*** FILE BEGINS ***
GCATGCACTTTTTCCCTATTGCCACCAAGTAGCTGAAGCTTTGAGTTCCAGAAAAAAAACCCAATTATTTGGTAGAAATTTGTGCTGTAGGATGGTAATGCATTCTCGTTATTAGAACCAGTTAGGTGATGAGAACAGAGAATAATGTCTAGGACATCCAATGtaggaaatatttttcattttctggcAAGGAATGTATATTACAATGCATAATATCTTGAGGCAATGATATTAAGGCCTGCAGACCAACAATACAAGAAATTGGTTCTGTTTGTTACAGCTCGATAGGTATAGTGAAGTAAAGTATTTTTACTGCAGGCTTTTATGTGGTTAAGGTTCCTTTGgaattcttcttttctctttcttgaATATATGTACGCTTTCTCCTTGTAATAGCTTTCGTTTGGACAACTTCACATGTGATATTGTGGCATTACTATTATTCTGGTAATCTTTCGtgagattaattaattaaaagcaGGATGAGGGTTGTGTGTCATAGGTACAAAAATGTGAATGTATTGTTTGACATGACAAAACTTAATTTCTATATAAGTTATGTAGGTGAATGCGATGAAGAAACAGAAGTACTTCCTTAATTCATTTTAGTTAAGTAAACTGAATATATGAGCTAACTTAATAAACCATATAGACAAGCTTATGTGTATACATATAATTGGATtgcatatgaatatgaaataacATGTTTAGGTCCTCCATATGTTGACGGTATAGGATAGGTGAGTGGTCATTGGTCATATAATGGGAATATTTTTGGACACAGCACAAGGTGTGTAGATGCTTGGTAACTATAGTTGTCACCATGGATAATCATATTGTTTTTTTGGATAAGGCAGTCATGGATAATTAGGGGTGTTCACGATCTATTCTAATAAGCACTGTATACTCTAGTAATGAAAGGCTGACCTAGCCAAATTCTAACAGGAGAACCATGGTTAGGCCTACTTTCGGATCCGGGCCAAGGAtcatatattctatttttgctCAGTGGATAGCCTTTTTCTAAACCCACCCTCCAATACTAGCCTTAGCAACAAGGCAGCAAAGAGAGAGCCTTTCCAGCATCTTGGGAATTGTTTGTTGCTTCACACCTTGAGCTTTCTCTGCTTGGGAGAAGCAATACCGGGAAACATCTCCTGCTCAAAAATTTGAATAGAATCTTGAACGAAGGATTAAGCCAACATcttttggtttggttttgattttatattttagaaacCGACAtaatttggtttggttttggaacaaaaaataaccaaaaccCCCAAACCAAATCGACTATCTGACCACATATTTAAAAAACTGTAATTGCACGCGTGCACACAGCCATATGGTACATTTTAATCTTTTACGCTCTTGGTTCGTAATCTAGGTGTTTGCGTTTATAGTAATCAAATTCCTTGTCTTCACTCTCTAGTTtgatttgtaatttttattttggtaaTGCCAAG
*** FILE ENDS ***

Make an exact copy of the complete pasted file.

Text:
GCATGCACTTTTTCCCTATTGCCACCAAGTAGCTGAAGCTTTGAGTTCCAGAAAAAAAACCCAATTATTTGGTAGAAATTTGTGCTGTAGGATGGTAATGCATTCTCGTTATTAGAACCAGTTAGGTGATGAGAACAGAGAATAATGTCTAGGACATCCAATGtaggaaatatttttcattttctggcAAGGAATGTATATTACAATGCATAATATCTTGAGGCAATGATATTAAGGCCTGCAGACCAACAATACAAGAAATTGGTTCTGTTTGTTACAGCTCGATAGGTATAGTGAAGTAAAGTATTTTTACTGCAGGCTTTTATGTGGTTAAGGTTCCTTTGgaattcttcttttctctttcttgaATATATGTACGCTTTCTCCTTGTAATAGCTTTCGTTTGGACAACTTCACATGTGATATTGTGGCATTACTATTATTCTGGTAATCTTTCGtgagattaattaattaaaagcaGGATGAGGGTTGTGTGTCATAGGTACAAAAATGTGAATGTATTGTTTGACATGACAAAACTTAATTTCTATATAAGTTATGTAGGTGAATGCGATGAAGAAACAGAAGTACTTCCTTAATTCATTTTAGTTAAGTAAACTGAATATATGAGCTAACTTAATAAACCATATAGACAAGCTTATGTGTATACATATAATTGGATtgcatatgaatatgaaataacATGTTTAGGTCCTCCATATGTTGACGGTATAGGATAGGTGAGTGGTCATTGGTCATATAATGGGAATATTTTTGGACACAGCACAAGGTGTGTAGATGCTTGGTAACTATAGTTGTCACCATGGATAATCATATTGTTTTTTTGGATAAGGCAGTCATGGATAATTAGGGGTGTTCACGATCTATTCTAATAAGCACTGTATACTCTAGTAATGAAAGGCTGACCTAGCCAAATTCTAACAGGAGAACCATGGTTAGGCCTACTTTCGGATCCGGGCCAAGGAtcatatattctatttttgctCAGTGGATAGCCTTTTTCTAAACCCACCCTCCAATACTAGCCTTAGCAACAAGGCAGCAAAGAGAGAGCCTTTCCAGCATCTTGGGAATTGTTTGTTGCTTCACACCTTGAGCTTTCTCTGCTTGGGAGAAGCAATACCGGGAAACATCTCCTGCTCAAAAATTTGAATAGAATCTTGAACGAAGGATTAAGCCAACATcttttggtttggttttgattttatattttagaaacCGACAtaatttggtttggttttggaacaaaaaataaccaaaaccCCCAAACCAAATCGACTATCTGACCACATATTTAAAAAACTGTAATTGCACGCGTGCACACAGCCATATGGTACATTTTAATCTTTTACGCTCTTGGTTCGTAATCTAGGTGTTTGCGTTTATAGTAATCAAATTCCTTGTCTTCACTCTCTAGTTtgatttgtaatttttattttggtaaTGCCAAG